SpaceX test-fires rocket ahead of Crew-2 astronaut launch for NASA

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Space.com 17 April, 2021 - 09:47am 14 views

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The private spaceflight company conducted a static-fire test on Saturday (April 22) of its Falcon 9 rocket at Pad 39A here at NASA's Kennedy Space Center. The test is one of the last major milestones ahead of a planned launch on Thursday (April 22).

The routine preflight test kicked off the countdown to the highly-anticipated flight of the company's second operational mission of its Dragon crew capsule, called Crew-2. The spacecraft is bound for the International Space Station, carrying with it two NASA astronauts and one astronaut each from the Japanese and European space agencies. 

The test occurred as expected in the predawn hours on Saturday. Smoke and fire billowed briefly as the rocket's nine Merlin 1D engines were lit. The brief ignition, known as a static-fire test, is a standard part of prelaunch procedures and one of the last major milestones before liftoff.

The flight marks SpaceX's 11th mission of the year and the 2nd long-duration mission to launch from Florida. The rocket's first stage is expected to land on one of SpaceX's drone ships, "Of Course I Still Love You". Following a successful liftoff, the crew capsule will spend just under 24 hours trailing the space station before arriving at the orbital outpost early Friday (April 23).

In a shift from the company's previous two crewed missions, both the Dragon capsule and its launcher have flown before. Following the success of the Demo-2 mission, which launched two NASA astronauts to the space station in May 2020, NASA gave SpaceX permission to reuse both the crew capsule and the rocket on future missions. 

For this mission, the first stage is the same one that delivered the Crew-1 astronauts to space in November, and the Dragon capsule is the same one that Bob Behnken and Doug Hurley flew on last year. Its name is Endeavour.

In photos: SpaceX's Crew-2 mission to the International Space Station

With the Dragon capsule perched atop the rocket, the duo rolled out of the hangar and onto the launch pad at complex 39A on Friday morning (April 16). Standing 256.3 feet (78.1 meters) tall, the pair were lifted upright later that afternoon.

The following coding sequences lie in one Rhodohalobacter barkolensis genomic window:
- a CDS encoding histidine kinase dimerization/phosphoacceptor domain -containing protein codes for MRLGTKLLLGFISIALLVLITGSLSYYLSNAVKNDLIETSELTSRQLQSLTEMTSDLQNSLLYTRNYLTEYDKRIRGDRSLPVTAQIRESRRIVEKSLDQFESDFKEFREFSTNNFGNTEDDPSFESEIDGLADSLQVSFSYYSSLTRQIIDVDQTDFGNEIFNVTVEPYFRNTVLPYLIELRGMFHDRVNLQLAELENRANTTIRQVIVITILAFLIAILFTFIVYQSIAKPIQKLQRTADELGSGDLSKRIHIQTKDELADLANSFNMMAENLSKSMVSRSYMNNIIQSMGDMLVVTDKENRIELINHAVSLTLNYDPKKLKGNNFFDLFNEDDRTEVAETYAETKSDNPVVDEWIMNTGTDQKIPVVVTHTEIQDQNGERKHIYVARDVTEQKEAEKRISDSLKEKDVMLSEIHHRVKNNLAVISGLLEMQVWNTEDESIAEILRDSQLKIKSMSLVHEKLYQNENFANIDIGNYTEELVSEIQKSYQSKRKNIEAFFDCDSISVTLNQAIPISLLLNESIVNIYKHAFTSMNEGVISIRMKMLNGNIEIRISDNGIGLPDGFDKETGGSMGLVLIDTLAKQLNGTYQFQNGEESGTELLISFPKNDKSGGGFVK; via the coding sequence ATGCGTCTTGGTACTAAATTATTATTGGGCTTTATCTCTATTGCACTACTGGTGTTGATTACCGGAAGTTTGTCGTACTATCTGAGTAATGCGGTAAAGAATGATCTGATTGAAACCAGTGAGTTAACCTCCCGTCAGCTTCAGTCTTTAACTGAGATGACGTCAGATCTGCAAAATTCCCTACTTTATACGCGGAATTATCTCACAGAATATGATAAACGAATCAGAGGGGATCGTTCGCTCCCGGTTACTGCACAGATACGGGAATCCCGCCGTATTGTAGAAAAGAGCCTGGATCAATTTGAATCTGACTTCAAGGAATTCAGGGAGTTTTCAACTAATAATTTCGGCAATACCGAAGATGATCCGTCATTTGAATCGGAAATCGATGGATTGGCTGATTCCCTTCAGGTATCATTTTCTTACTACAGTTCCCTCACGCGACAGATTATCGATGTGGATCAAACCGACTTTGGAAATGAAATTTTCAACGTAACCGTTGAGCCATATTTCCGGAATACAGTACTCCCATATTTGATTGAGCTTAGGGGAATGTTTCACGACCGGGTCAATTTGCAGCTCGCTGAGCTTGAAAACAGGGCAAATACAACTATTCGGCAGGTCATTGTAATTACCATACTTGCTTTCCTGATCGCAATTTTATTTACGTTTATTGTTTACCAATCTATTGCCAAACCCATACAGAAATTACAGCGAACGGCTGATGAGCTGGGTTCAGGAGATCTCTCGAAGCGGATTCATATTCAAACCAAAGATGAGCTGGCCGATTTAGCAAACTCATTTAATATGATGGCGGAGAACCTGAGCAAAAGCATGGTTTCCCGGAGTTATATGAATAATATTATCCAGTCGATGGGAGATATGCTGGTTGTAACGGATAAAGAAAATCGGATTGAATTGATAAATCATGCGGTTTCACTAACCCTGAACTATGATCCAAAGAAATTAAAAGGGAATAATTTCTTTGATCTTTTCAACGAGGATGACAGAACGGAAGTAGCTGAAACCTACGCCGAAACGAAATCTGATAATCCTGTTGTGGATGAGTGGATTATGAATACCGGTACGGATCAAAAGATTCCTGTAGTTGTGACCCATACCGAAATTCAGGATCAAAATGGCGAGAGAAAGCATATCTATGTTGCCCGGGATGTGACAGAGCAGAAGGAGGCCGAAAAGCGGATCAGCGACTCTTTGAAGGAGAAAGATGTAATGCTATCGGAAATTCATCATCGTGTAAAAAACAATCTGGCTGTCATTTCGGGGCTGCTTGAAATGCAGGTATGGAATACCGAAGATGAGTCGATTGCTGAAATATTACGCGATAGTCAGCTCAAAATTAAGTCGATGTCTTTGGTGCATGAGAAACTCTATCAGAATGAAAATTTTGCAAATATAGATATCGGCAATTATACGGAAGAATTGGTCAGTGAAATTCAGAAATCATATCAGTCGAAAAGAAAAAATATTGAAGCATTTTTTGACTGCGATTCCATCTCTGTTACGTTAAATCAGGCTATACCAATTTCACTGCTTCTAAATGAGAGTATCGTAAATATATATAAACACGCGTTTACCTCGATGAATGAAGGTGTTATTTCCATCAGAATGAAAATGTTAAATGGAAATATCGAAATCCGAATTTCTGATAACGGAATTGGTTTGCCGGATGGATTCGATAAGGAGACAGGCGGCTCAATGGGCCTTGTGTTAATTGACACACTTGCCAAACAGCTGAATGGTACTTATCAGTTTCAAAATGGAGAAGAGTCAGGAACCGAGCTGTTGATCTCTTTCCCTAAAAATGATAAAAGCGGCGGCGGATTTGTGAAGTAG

Secured to the launch pad, teams were up early Saturday morning, loading the rocket with super-chilled propellants — kerosene and liquid oxygen — and then briefly ignited the first stage's nine Merlin 1D engines.

The engines briefly fired at 6:11 a.m. EDT (1011 GMT), generating 1.7 million pounds of thrust while the booster remained firmly on the ground. Engineers reviewed the data before confirming they would proceed with the Falcon 9's planned launch attempt Thursday morning. 

The static fire test comes on the heels of a flight readiness review. On Thursday evening (April 15), NASA gave SpaceX the green light to proceed with launch preparations, with one exception.

During the preflight inspections, engineers noticed that more liquid oxygen was being loaded into the Falcon 9 than expected — a discrepancy that has been occurring without incident throughout the vehicle's flight history. 

With a successful static fire test now under SpaceX's belt, teams have likely cleared the issue and the rocket is ready to fly. A final launch readiness review is planned for Tuesday (April 20) to discuss any remaining unresolved issues before the launch. 

Following a successful liftoff on Thursday morning, SpaceX plans to land its first-stage booster on a floating platform at sea. If successful, it would mark the company's 80th booster recovery. 

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Three-Person Crew Lands Safely In Kazakhstan From ISS Mission

Radio Free Europe/ Radio Liberty 17 April, 2021 - 07:10pm

Two Russian cosmonauts and a U.S. astronaut have landed safely in the Central Asian country of Kazakhstan following their six-month stint at the International Space Station (ISS).

Cosmonauts Sergei Ryzhikov and Sergei Kud-Sverchkov and astronaut Kathleen Rubins touched down as scheduled in the early morning hours of April 17, according to a live broadcast on the television channel of Russia’s Roskosmos space agency.

It was the first ISS mission for Kud-Sverchkov and the second for Ryzhikov and Rubins.

On April 22, the private firm SpaceX is scheduled to launch a four-person mission to the ISS, made up of astronauts from the United States, France, and Japan. It will be the first manned SpaceX mission to reuse the Falcon rocket and the Dragon crew capsule.

NASA recently began using U.S. private companies for transport to the ISS after years of relying on the Russian space program to reach the orbiting laboratory.

NASA has chosen SpaceX to build a lunar lander that the U.S. space agency says will return Americans to the moon. SpaceX beat out proposals by Blue Origin and Dynetics to win the $2.89 billion contract, NASA said on April 16.

NASA declined to provide a target launch date for the mission, known as Artemis.

SpaceX is developing a vehicle called Starship that will be used for the moon mission. A number of prototypes of the bullet-shaped 50-meter-tall rocket have exploded or crashed during test flights with no crew.

But CEO Elon Musk has been undeterred, saying Starship will succeed at carrying people and other tasks such as putting satellites into orbit.

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